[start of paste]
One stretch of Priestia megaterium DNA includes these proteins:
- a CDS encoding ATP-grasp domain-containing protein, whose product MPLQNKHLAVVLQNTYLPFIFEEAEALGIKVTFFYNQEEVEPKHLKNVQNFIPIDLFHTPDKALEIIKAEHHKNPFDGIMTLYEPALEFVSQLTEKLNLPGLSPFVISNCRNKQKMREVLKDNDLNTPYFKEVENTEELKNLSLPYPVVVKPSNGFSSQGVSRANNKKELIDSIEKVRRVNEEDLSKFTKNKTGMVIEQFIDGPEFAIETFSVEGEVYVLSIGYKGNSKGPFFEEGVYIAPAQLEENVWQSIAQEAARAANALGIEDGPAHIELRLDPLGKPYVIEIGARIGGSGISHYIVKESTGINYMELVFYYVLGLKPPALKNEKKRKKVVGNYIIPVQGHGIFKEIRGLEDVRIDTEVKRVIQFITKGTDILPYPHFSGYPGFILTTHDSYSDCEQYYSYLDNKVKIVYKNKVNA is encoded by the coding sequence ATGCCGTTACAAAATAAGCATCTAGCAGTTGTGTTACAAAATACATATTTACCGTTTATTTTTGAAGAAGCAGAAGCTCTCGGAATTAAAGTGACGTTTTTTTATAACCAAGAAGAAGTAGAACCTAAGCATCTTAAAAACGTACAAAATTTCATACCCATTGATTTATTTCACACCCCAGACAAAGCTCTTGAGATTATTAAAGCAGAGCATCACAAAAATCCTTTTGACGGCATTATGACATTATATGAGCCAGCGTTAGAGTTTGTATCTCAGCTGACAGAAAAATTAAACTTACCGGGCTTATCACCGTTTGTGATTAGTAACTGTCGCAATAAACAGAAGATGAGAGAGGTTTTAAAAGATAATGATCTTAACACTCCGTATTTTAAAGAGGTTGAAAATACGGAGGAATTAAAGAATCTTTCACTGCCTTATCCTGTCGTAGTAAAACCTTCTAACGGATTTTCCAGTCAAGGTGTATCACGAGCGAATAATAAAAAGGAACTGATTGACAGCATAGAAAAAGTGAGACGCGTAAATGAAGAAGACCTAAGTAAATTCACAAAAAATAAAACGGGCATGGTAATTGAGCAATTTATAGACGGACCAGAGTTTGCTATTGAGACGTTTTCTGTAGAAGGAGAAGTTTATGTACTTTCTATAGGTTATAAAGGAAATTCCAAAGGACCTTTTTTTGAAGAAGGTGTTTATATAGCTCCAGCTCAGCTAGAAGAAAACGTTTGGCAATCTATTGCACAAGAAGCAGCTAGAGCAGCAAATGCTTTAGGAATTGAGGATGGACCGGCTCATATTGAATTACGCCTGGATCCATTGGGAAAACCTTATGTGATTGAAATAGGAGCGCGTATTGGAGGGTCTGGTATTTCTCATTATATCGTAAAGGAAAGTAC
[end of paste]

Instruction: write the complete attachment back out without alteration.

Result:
One stretch of Priestia megaterium DNA includes these proteins:
- a CDS encoding ATP-grasp domain-containing protein, whose product MPLQNKHLAVVLQNTYLPFIFEEAEALGIKVTFFYNQEEVEPKHLKNVQNFIPIDLFHTPDKALEIIKAEHHKNPFDGIMTLYEPALEFVSQLTEKLNLPGLSPFVISNCRNKQKMREVLKDNDLNTPYFKEVENTEELKNLSLPYPVVVKPSNGFSSQGVSRANNKKELIDSIEKVRRVNEEDLSKFTKNKTGMVIEQFIDGPEFAIETFSVEGEVYVLSIGYKGNSKGPFFEEGVYIAPAQLEENVWQSIAQEAARAANALGIEDGPAHIELRLDPLGKPYVIEIGARIGGSGISHYIVKESTGINYMELVFYYVLGLKPPALKNEKKRKKVVGNYIIPVQGHGIFKEIRGLEDVRIDTEVKRVIQFITKGTDILPYPHFSGYPGFILTTHDSYSDCEQYYSYLDNKVKIVYKNKVNA is encoded by the coding sequence ATGCCGTTACAAAATAAGCATCTAGCAGTTGTGTTACAAAATACATATTTACCGTTTATTTTTGAAGAAGCAGAAGCTCTCGGAATTAAAGTGACGTTTTTTTATAACCAAGAAGAAGTAGAACCTAAGCATCTTAAAAACGTACAAAATTTCATACCCATTGATTTATTTCACACCCCAGACAAAGCTCTTGAGATTATTAAAGCAGAGCATCACAAAAATCCTTTTGACGGCATTATGACATTATATGAGCCAGCGTTAGAGTTTGTATCTCAGCTGACAGAAAAATTAAACTTACCGGGCTTATCACCGTTTGTGATTAGTAACTGTCGCAATAAACAGAAGATGAGAGAGGTTTTAAAAGATAATGATCTTAACACTCCGTATTTTAAAGAGGTTGAAAATACGGAGGAATTAAAGAATCTTTCACTGCCTTATCCTGTCGTAGTAAAACCTTCTAACGGATTTTCCAGTCAAGGTGTATCACGAGCGAATAATAAAAAGGAACTGATTGACAGCATAGAAAAAGTGAGACGCGTAAATGAAGAAGACCTAAGTAAATTCACAAAAAATAAAACGGGCATGGTAATTGAGCAATTTATAGACGGACCAGAGTTTGCTATTGAGACGTTTTCTGTAGAAGGAGAAGTTTATGTACTTTCTATAGGTTATAAAGGAAATTCCAAAGGACCTTTTTTTGAAGAAGGTGTTTATATAGCTCCAGCTCAGCTAGAAGAAAACGTTTGGCAATCTATTGCACAAGAAGCAGCTAGAGCAGCAAATGCTTTAGGAATTGAGGATGGACCGGCTCATATTGAATTACGCCTGGATCCATTGGGAAAACCTTATGTGATTGAAATAGGAGCGCGTATTGGAGGGTCTGGTATTTCTCATTATATCGTAAAGGAAAGTAC